While some pre-college research has shown some improvement through the use of various educational programs and interventions, they rest on an implied assumption about boys/men and men's needs in education. While paying attention to masculine roles or issues of boys and men seems warranted, many of these programs focus merely on sex and assume that boys and men have homogenous experiences such as a desire to be active and competitive and to lack interest in reading and critical thinking. These needs are argued to be a function of their essentialized sex (Benjamin, 2001 ; Harris III & Harper, 2008; Kahn, 2009; Kehler & Greig, 2005). They also assume that men's problem is "being men in a woman's environment" rather than critically evaluating what gender means to those who are struggling and how that meaning may have an impact on their educational engagement. There does not seem to be a gender awareness or analysis in these kinds of investigations. In an article exploring literacy, Kehler and Greig exemplify this understanding, "Instead of critically examining the relationships between masculinities and literacies, there has been a tendency to rely on essentialist notions of masculinity in addition to ascribing stereotypical behaviors, interests, and attitudes to all boys." (p. 351).
To address this concern, some researchers have turned their attention to understanding masculinities rather than a focus on "men." The shift to exploring masculinities allows for the recognition that the ways in which people make sense of what it means to be masculine may have an impact on the various ways in which they relate to their social world (Addis & Cohane, 2005; Benjamin, 2001; Harris III & Harper, 2008; Kehler, & Greig, 2005; Levi, Chan & Pence, 2006; Orlofsky & Stake, 1981; Kahn, 2009; Mahalik Pierre, & Wan, 2006a; Peralta, 2007; West, 1999). Masculinities researchers assume that experiences with masculinity are diverse and require an investigation and understanding of that diversity, if one hopes to address these concerns.
By turning the analysis to masculinities and identity, one can better understand ways in which people construct unique gender identities and negotiate with the norms of cultures in which they interact. In particular, researchers have examined the impact of conforming and struggling with dominant masculinity, a type of masculinity that emphasizes aggressiveness, power over women, a rejection of femininity, entitlement and male privilege and exists in a hegemonic system in which dominance is policed, maintained and reinforced by those who benefit from it or desire to (Connell, 1995; Kahn, 2009). While conformity to dominant masculinity has psychosocial benefits for the privileged who attain it, thirty years of research exist documenting varying ideologies, conflicts, and psychosocial problems that result for those who aspire to male dominance and those affected by its pursuit (O'Neil, 2008; Pleck, 1995; Styver, 2007).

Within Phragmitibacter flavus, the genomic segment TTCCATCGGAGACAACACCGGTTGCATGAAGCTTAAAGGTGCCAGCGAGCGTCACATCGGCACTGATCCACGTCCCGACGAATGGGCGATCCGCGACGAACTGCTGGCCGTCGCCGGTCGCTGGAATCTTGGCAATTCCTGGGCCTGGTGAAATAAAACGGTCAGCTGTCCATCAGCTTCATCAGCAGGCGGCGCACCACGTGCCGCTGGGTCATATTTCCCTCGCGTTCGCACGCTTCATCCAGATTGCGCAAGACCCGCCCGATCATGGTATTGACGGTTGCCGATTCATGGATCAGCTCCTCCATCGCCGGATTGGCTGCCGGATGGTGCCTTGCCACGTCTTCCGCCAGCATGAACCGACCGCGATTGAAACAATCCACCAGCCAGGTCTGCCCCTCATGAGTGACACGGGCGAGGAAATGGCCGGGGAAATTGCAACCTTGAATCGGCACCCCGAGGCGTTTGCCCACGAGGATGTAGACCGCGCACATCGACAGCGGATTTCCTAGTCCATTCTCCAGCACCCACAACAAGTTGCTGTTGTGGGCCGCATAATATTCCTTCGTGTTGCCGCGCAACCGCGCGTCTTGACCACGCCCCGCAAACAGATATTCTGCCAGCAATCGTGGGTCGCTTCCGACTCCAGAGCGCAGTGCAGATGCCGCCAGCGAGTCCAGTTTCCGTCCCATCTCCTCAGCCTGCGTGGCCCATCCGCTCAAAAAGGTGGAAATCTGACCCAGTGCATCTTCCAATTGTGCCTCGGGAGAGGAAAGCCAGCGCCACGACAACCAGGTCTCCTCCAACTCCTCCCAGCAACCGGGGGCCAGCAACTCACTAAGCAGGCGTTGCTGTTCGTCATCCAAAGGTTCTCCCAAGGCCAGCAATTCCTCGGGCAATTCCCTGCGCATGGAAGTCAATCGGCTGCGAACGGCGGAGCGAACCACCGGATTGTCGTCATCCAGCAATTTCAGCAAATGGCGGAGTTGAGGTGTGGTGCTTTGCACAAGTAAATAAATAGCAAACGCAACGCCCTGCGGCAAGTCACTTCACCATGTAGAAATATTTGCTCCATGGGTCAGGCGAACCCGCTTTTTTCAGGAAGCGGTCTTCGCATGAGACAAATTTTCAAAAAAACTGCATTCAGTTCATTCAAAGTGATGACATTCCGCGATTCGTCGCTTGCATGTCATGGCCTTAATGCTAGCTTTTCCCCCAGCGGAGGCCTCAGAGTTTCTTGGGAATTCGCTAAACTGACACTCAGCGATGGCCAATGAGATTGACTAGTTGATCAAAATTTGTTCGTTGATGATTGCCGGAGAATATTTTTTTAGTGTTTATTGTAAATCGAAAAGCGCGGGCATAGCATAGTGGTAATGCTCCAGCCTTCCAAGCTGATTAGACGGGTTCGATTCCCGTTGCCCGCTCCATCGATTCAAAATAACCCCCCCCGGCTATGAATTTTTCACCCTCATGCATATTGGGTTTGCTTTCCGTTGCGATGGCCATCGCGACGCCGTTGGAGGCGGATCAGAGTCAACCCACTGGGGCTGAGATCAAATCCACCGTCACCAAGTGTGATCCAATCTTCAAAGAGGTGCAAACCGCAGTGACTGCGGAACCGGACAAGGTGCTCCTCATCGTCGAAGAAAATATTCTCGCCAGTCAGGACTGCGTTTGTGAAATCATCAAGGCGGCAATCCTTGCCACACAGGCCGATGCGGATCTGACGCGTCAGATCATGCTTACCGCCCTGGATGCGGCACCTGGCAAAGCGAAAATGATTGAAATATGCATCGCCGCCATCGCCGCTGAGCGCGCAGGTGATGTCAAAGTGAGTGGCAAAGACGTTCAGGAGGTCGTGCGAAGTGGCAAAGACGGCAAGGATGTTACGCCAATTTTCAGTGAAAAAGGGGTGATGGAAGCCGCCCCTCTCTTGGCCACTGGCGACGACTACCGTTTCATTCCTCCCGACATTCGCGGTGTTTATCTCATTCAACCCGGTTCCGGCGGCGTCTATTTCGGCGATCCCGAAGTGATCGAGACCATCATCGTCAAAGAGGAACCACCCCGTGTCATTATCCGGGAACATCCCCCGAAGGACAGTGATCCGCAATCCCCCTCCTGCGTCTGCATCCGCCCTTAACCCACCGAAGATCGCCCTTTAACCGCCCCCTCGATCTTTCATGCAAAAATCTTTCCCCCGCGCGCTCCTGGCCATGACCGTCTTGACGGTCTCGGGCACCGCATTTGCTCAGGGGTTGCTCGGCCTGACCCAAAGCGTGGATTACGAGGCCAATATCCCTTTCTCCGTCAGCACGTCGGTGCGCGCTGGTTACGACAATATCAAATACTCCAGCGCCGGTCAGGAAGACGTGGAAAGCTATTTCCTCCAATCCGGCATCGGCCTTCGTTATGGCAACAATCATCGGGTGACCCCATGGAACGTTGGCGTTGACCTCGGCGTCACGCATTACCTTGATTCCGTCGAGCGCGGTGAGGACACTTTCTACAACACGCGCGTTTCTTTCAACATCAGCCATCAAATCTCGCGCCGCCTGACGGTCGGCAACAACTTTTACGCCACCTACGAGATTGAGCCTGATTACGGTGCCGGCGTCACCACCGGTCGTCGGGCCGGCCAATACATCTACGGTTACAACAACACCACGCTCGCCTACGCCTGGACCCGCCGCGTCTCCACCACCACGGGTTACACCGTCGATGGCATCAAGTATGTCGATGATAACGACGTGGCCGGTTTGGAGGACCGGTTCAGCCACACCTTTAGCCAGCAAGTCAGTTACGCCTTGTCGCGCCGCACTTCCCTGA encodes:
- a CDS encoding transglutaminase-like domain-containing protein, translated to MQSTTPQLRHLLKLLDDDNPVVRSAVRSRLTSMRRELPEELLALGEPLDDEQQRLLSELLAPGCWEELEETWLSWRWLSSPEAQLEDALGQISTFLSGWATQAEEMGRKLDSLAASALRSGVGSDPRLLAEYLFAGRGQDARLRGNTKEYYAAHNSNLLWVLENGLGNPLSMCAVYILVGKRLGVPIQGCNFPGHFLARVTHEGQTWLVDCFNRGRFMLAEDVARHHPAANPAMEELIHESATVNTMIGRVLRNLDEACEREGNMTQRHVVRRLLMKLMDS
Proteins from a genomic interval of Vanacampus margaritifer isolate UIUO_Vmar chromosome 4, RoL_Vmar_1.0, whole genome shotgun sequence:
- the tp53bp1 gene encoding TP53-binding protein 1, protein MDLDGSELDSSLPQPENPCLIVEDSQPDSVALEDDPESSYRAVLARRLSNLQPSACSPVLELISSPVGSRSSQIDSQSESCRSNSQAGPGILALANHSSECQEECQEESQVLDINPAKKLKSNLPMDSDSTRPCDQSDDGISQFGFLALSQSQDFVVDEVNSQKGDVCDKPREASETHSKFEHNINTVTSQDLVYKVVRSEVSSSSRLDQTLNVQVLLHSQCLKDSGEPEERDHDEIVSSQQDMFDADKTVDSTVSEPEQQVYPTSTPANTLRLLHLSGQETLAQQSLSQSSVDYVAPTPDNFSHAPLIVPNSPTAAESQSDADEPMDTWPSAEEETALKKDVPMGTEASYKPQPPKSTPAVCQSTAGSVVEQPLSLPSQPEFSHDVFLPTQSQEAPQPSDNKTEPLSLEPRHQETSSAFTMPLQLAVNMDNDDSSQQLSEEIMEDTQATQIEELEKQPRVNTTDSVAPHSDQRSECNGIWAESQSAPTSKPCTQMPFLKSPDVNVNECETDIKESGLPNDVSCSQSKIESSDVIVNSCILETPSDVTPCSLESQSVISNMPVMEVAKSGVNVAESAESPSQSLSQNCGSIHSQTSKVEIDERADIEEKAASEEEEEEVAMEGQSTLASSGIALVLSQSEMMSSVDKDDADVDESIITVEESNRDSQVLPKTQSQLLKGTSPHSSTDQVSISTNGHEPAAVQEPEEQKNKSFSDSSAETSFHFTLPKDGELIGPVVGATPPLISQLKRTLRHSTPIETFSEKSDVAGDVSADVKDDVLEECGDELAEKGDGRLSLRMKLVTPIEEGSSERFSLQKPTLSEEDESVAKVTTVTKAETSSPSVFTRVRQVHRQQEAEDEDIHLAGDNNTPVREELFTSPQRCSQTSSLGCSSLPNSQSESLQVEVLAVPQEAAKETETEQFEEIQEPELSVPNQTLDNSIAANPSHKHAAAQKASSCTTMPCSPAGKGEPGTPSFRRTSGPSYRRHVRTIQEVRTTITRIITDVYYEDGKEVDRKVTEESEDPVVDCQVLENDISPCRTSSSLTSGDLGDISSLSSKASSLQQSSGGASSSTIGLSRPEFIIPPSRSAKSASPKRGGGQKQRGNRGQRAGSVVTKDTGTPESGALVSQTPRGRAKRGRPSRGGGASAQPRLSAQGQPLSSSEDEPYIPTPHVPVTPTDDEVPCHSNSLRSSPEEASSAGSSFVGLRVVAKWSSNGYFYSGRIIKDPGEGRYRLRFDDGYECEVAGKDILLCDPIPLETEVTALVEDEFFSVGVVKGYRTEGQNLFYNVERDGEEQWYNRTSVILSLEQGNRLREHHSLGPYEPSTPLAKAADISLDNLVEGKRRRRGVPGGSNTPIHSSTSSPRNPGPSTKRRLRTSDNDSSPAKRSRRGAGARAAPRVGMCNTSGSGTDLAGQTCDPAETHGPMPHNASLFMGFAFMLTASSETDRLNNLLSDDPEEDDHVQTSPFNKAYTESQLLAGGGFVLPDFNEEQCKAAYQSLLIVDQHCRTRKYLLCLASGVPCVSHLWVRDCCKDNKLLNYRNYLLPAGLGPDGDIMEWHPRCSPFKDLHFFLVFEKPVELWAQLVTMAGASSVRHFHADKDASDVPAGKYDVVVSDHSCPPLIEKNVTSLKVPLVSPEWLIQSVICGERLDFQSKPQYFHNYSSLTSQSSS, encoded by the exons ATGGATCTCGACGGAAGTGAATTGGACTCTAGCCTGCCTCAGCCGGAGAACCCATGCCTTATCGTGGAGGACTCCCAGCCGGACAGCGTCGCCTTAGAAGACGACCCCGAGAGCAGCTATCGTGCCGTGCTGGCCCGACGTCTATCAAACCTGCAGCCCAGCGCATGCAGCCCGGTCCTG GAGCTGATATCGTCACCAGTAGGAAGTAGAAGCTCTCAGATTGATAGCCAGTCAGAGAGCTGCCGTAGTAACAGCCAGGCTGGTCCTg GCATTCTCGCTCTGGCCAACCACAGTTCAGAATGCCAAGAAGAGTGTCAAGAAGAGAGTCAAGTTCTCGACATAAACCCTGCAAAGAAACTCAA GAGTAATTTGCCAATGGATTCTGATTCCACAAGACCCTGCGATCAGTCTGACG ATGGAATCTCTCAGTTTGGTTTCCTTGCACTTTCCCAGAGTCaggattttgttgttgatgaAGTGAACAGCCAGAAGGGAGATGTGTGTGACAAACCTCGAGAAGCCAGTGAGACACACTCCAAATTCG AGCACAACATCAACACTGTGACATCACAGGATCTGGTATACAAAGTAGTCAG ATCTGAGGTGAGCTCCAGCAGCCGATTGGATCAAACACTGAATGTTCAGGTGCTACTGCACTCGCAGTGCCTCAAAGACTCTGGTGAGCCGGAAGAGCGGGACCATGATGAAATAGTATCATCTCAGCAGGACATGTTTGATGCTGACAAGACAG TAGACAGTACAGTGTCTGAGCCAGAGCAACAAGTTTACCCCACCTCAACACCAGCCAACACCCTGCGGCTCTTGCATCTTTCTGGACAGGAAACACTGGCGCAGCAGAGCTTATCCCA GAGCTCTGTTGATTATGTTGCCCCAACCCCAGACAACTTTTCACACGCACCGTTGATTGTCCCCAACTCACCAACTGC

For example, gender aware approaches such as examining masculinity ideologies and gender-role conflict have demonstrated a link between conformity to dominant masculinity norms and multiple phenomenon including depression (Mahalik & Rochlen, 2006b), body image and embodiment (Benjamin, 2001; Kimmel & Mahalik, 2005; Light & Kirk, 2000), disclosing abuse (Sorsoli, Kia-Keating & Grossman, 2008), dominating others (Light & Kirk), alcohol use (Peralta, 2007), loneliness (Blazina Settle, & Eddins, 2008; Freeman, Anderman, & Jensen, 2007), nutritional choices (Levi et al., 2006), risk-taking (Schopp, Good, Mazurek, Barker, & Stucky, 2007), body-image and disability (Benjamin, 2001; Kimmel & Mahalik, 2004), overall psychological distress (Mahalik & Rochlen, 2006b), self-concept (Mahalik et al., 2006a; Orlofsky & Stake, 1981) and help seeking (Addis & Mahalik, 2003; Mahalik, Good, & Englar-Carlson, 2003; Mahalik & Rochlen, 2006b; Schopp et al., 2007; Surtees et al., 2002).
There are several constructs in the literature to describe the linkages between maladaptive behavior and conformity to dominant masculinity such as, the masculine mystique, normal male alexythymia, and male privilege (Berger, Levant, McMillan, Kelleher, & Sellers, 2005; Good, Borst, & Wallace, 1994; Kahn, 2009; Robertson & Fitz, 1991). These three constructs are not identical in description, but they all involve similar themes such as (a) rejecting characteristics and behaviors constructed as feminine, (b) a belief in the superiority over women, (c) a limited gender role expression, (d) low feelings of self-worth, and (e) co-morbid psychosocial concerns (relationships, mental health issues, problematic risk taking, etc.).